Homa makes Max appeal At this point it seems worth acknowledging that majors really are dominated by the elite and that exceptions tend to come with explanations, such as the inherent volatility of a windswept Open Championship or from someone like Phil Mickelson last year. You have to go back to for the last time this event was won by someone ranked outside the world's top 30, and that was by a few places. Now, Mito Pereira was a par away from winning as the world number just a few weeks ago so we shouldn't assume this run of elite winners will go on forever, but US Opens tend to be a test of execution above all else, so it stands to reason that those who are best at executing dominate.
However, every week brings a new career-high ranking right now and after winning the Wells Fargo in tough conditions from world-class opposition, he produced his best major yet when 13th at the US PGA. Since then he's been 23rd and fifth to continue an outstanding run of golf and with three wins to his name in less than 18 months, including in the high-class Genesis Invitational, his form now speaks for itself.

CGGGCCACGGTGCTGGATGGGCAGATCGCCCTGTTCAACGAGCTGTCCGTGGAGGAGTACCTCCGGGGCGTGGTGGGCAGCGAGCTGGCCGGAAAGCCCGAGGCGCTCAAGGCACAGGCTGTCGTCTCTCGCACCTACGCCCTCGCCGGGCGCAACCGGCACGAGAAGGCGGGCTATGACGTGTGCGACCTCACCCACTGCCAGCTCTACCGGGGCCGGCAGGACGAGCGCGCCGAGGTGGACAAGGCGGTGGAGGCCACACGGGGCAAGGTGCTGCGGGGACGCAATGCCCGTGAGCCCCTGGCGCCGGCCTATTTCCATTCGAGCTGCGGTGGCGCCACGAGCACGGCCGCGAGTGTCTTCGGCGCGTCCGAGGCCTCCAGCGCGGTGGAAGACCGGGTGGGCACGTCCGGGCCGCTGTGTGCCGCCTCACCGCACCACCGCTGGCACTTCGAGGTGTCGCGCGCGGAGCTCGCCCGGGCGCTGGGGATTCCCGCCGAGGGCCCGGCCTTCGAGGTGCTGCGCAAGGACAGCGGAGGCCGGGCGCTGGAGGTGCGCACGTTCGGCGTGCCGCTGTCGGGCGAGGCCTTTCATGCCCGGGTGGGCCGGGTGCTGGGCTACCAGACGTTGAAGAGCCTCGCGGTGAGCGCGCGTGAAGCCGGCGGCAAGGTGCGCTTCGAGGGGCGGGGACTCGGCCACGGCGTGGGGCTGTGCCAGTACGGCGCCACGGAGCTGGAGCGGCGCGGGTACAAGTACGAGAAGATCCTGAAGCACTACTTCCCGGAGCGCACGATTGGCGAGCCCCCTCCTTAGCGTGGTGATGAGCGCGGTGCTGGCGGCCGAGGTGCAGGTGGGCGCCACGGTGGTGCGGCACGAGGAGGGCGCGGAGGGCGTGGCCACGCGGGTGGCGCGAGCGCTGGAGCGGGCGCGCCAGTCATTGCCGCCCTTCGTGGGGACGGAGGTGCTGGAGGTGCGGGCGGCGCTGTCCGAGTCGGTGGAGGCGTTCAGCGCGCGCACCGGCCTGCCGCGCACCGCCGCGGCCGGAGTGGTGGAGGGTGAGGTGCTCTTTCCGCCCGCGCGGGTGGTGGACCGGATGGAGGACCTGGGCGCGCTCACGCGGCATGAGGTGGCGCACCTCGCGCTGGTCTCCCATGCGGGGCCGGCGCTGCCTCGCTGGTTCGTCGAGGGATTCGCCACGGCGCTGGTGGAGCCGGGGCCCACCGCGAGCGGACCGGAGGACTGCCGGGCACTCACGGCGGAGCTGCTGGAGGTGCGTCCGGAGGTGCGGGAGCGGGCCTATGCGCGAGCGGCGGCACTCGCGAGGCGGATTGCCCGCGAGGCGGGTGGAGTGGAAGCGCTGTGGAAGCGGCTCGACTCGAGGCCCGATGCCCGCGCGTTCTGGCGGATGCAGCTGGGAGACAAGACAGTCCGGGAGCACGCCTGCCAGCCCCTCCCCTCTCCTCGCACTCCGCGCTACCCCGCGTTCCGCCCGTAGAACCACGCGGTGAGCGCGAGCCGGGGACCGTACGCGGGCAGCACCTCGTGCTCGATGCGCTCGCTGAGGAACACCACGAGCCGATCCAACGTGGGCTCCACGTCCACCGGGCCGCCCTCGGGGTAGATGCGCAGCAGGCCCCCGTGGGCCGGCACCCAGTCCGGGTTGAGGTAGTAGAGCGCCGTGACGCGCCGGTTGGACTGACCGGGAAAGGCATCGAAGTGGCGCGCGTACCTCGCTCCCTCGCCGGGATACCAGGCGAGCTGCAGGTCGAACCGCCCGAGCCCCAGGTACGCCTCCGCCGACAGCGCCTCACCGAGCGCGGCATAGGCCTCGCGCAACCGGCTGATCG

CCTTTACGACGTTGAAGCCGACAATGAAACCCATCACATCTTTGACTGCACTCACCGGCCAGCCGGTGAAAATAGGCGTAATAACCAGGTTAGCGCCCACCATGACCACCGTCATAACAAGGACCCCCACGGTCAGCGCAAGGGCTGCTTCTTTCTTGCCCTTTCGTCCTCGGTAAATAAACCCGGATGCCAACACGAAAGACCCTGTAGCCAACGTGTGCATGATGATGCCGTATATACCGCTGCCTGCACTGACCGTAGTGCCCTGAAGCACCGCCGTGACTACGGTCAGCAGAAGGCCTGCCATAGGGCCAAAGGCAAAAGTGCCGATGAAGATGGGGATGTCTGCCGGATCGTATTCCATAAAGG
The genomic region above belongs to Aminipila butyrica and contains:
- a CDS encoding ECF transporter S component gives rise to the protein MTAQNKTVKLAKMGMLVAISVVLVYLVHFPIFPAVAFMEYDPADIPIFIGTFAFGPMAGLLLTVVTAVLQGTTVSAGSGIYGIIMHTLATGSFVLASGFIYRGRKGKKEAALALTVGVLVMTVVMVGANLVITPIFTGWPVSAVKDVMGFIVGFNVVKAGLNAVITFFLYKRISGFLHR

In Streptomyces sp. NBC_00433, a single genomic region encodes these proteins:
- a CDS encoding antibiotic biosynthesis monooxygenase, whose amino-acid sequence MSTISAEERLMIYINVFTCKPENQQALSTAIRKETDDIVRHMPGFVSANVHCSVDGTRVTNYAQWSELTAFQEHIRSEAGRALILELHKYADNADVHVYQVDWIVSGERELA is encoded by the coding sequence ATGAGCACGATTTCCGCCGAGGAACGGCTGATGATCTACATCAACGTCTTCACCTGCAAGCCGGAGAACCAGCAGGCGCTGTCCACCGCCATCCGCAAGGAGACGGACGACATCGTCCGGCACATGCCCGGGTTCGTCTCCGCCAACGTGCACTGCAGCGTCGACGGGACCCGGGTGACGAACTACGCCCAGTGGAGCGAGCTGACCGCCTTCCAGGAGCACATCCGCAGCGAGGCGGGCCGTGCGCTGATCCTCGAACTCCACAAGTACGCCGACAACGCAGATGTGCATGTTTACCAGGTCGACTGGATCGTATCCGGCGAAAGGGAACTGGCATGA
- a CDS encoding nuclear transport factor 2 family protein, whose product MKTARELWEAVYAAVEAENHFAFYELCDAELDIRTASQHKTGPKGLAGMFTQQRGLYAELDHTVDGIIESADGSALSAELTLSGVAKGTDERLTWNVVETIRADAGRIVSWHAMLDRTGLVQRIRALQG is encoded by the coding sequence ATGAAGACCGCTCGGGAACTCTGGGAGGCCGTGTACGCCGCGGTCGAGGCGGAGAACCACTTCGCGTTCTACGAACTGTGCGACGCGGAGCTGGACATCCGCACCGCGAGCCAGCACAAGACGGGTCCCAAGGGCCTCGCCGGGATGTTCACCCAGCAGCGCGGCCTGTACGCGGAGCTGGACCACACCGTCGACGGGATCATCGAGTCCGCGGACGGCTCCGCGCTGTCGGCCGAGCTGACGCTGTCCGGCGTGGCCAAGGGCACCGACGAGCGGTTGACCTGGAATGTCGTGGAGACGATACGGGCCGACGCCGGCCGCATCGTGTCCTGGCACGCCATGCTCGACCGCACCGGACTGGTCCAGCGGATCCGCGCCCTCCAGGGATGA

Hopefully it'll be rewarded with a Presidents Cup debut and it would not surprise me at all were he to seal that spot by contending here. Max Homa can bring his PGA Tour form to the US Open at last Above all else, Homa's CV tells us he prefers a proper test and like all of my selections to varying degrees, the way he drives the ball is a key part of that. Another who is above average in accuracy as well as distance, he's 30th in SG: off the tee and similarly ranked in those total driving stats.
Open tends to be won by players who can mash it off the tee and have an exceptional tee-to-green game, and also by the sort who can play middle of the green golf where necessary and accept a bogey or two. Tough, long, classical tests with brutal rough. And his Major record is something to behold.
Open have gleaned 22nd Winged Foot and 35th Torrey Pines , with Im being in 14th spot heading into Sunday last year, so he has the ability and pedigree to mix it. For me this medium-length test will be more to his liking than the 7, yard, par 71, rinse and repeat track that we saw 12 months ago.
Im is one of those rare sorts who has always shown a spark for more technical tests. Firm conditions, thick rough and wind seem to bring out the best in him. Florida golf is often tough and Sungjae also has finished 3rd and 3rd at Bay Hill — a course where U.
Open exponents tend to thrive. After the trials and tribulations of and Covid-style golf, Fleetwood is slowly but surely on that upward trajectory. On the whole his driving has returned and both his around the green game and putting in has been of a decent standard. His metronomic Greens in Regulation game is still to return, but at a U.
Open where every player is missing a high number of greens, Tommy can undoubtedly hang around and compete. Open, 2nd at the U. Some firm and fast, some windswept. The confidence was undoubtedly returning on the weekend of the PGA where he topped scoring over the final 36 holes. I like his chances to deliver this week with 11 places each-way at Boylesports.